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Grace Paley on rhetoric and politics in poetry

May 3, 2010

from NPR interview with Liane Hansen on ‘Weekend Edition Sunday’ in 1992

LH:

Are there any lines between the personal and the political, for you – and the poetic?

GP:

I don’t really think so, I don’t feel any lines, let’s put it that way…the slogan that came in with the women’s movement, that the personal is political, was wonderful, because it was true, and for me it felt very corroborating…

LH:

…has there ever been a time when you felt your art sort of, ‘foundered on the shoals of ideology’?

GP:

No, because – I’ll tell you why I don’t think so. I don’t think so because when I’m really being ideological, I really am. (laughs) You know? I mean, I don’t feel like I’m trying not to be, and then sinking into it. If I want to write a kind of a leaflet poem, I like to do that. And I come right out and say: this is what I’m writing about.

In a way, a poem called ‘In This Family’…is something like that, and some of the Viet Nam poems are a little like that too.

LH:

there’s another poem like that… it almost sets out a credo. It’s called “Responsibility.”

GP:

Oh, yeah. Right…that really was written as a talk, almost. I was part of a panel, on the responsibility of society and the writer, and I was one woman among a number of men, so I wrote this, right away, while I was there.

Responsibility

It is the responsibility of society to let the poet be a poet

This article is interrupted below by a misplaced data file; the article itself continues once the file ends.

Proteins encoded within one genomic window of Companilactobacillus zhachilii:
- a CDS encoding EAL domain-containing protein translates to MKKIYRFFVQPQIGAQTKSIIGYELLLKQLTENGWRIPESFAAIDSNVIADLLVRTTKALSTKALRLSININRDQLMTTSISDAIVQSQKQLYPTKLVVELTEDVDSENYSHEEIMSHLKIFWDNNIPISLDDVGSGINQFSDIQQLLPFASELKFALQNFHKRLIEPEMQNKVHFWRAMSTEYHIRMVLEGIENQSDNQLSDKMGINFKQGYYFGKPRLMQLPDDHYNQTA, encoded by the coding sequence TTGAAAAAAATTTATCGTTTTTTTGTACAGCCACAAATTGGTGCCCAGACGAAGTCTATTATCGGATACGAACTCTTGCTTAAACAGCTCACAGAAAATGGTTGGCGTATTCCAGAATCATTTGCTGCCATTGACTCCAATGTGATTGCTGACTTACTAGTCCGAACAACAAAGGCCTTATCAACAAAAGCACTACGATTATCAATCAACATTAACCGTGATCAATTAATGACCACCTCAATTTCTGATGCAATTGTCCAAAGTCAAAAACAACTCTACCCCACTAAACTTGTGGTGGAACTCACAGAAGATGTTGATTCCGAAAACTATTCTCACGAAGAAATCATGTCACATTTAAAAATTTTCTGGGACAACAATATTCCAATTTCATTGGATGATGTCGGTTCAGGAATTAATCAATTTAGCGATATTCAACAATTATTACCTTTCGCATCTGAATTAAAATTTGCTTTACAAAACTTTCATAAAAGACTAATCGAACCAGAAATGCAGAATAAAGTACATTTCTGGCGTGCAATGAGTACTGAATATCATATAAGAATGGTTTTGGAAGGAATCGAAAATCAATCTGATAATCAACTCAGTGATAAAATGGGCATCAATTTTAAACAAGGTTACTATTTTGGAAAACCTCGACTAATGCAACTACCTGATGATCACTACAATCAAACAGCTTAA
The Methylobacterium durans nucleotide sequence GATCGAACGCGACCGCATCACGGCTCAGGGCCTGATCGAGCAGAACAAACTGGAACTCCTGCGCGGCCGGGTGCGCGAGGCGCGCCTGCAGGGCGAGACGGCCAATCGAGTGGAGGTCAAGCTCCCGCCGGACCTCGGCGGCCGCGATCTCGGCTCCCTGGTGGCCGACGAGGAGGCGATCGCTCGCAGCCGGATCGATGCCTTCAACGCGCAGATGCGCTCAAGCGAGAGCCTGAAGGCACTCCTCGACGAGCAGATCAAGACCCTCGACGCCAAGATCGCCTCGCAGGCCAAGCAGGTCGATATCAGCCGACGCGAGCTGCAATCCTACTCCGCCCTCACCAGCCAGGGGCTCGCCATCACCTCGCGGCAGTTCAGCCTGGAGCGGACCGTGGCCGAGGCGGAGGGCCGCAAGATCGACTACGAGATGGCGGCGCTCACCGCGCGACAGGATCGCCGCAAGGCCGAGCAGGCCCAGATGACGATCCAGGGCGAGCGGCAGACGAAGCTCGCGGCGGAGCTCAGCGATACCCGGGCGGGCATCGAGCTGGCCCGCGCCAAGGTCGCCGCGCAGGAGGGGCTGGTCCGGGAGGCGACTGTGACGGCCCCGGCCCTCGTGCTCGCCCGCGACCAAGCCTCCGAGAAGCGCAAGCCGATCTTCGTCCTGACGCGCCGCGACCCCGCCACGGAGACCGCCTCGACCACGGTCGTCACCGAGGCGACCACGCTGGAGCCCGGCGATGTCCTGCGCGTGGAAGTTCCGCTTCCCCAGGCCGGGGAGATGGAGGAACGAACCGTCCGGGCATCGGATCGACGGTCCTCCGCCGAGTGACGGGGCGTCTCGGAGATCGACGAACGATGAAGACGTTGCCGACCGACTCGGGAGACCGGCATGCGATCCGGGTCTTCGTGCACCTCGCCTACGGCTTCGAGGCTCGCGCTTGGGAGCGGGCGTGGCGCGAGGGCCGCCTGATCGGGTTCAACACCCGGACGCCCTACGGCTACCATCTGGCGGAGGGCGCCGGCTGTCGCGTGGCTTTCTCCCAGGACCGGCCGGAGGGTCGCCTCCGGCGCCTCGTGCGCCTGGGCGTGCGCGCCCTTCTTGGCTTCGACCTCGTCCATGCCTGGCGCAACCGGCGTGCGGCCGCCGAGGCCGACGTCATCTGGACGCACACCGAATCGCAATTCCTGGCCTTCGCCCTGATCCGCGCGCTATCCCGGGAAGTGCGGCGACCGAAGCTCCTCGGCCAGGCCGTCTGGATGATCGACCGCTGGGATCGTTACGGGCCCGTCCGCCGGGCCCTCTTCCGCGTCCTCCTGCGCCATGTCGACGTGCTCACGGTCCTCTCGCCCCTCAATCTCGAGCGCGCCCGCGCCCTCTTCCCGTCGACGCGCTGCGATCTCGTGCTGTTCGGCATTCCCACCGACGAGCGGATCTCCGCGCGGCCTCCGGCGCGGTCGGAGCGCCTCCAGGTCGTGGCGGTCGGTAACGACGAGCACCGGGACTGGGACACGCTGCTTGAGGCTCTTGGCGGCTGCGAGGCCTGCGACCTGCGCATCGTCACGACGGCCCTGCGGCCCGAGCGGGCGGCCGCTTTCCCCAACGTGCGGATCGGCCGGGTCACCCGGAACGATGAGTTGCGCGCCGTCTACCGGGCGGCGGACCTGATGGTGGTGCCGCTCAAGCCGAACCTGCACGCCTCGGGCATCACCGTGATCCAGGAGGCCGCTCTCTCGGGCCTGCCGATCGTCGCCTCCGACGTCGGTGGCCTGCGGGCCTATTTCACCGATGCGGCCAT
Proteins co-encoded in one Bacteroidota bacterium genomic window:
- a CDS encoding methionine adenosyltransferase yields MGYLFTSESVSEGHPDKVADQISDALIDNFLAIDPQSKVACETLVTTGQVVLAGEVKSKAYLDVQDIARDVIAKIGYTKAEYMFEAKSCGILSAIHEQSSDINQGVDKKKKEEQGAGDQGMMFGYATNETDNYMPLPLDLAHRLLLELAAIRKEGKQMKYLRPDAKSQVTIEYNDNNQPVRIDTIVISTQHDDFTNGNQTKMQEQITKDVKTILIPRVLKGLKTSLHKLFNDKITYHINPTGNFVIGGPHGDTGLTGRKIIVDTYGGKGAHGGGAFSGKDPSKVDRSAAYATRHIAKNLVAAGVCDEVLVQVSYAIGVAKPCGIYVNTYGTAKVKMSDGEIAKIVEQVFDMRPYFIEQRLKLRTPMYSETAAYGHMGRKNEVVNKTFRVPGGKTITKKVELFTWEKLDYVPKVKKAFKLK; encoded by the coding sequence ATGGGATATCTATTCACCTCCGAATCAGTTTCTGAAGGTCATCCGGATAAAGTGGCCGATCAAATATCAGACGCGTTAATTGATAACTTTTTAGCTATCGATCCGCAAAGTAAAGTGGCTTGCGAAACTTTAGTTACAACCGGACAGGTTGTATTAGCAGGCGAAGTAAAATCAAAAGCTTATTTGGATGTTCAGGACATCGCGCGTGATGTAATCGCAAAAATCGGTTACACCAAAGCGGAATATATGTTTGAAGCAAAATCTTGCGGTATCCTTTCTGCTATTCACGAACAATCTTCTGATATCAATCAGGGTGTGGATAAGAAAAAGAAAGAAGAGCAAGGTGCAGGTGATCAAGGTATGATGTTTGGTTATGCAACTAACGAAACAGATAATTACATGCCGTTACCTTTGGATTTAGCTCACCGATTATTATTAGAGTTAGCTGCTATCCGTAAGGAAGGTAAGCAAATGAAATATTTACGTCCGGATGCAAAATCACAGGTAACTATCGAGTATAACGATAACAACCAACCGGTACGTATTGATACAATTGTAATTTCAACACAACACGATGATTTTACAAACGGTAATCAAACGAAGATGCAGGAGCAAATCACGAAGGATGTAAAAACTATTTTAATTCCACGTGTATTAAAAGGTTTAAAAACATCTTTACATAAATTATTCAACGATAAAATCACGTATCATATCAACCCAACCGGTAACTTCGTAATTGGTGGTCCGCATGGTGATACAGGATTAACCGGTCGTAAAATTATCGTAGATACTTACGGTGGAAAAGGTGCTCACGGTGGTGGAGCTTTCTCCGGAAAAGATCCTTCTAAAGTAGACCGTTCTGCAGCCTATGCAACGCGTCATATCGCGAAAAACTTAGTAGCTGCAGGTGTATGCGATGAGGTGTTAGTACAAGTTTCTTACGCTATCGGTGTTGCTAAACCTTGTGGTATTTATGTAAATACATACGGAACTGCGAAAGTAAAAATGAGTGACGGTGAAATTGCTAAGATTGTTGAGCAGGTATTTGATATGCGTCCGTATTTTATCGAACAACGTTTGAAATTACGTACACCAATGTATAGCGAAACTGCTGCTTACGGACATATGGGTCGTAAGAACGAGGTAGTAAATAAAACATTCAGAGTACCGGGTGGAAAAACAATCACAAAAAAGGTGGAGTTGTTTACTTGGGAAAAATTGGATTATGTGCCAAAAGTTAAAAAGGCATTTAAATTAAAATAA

It is the responsibility of the poet to be a woman
It is the responsibility of the poet to stand on street corners
giving out poems and beautifully written leaflets
also leaflets you can hardly bear to look at
because of the screaming rhetoric
It is the responsibility of the poet to be lazy
to hang out and prophesy
It is the responsibility of the poet not to pay war taxes
It is the responsibility of the poet to go in and out of ivory
towers and two-room apartments on Avenue C
and buckwheat fields and army camps
It is the responsibility of the male poet to be a woman
It is the responsibility of the female poet to be a woman
It is the poet’s responsibility to speak truth to power as the
Quakers say
It is the poet’s responsibility to learn the truth from the
powerless
It is the responsibility of the poet to say many times: there is no
freedom without justice and this means economic
justice and love justice
It is the responsibility of the poet to sing this in all the original
and traditional tunes of singing and telling poems
It is the responsibility of the poet to listen to gossip and pass it
on in the way storytellers decant the story of life
There is no freedom without fear and bravery there is no
freedom unless
earth and air and water continue and children
also continue
It is the responsibility of the poet to be a woman to keep an eye on
this world and cry out like Cassandra, but be
listened to this time.

by Grace Paley

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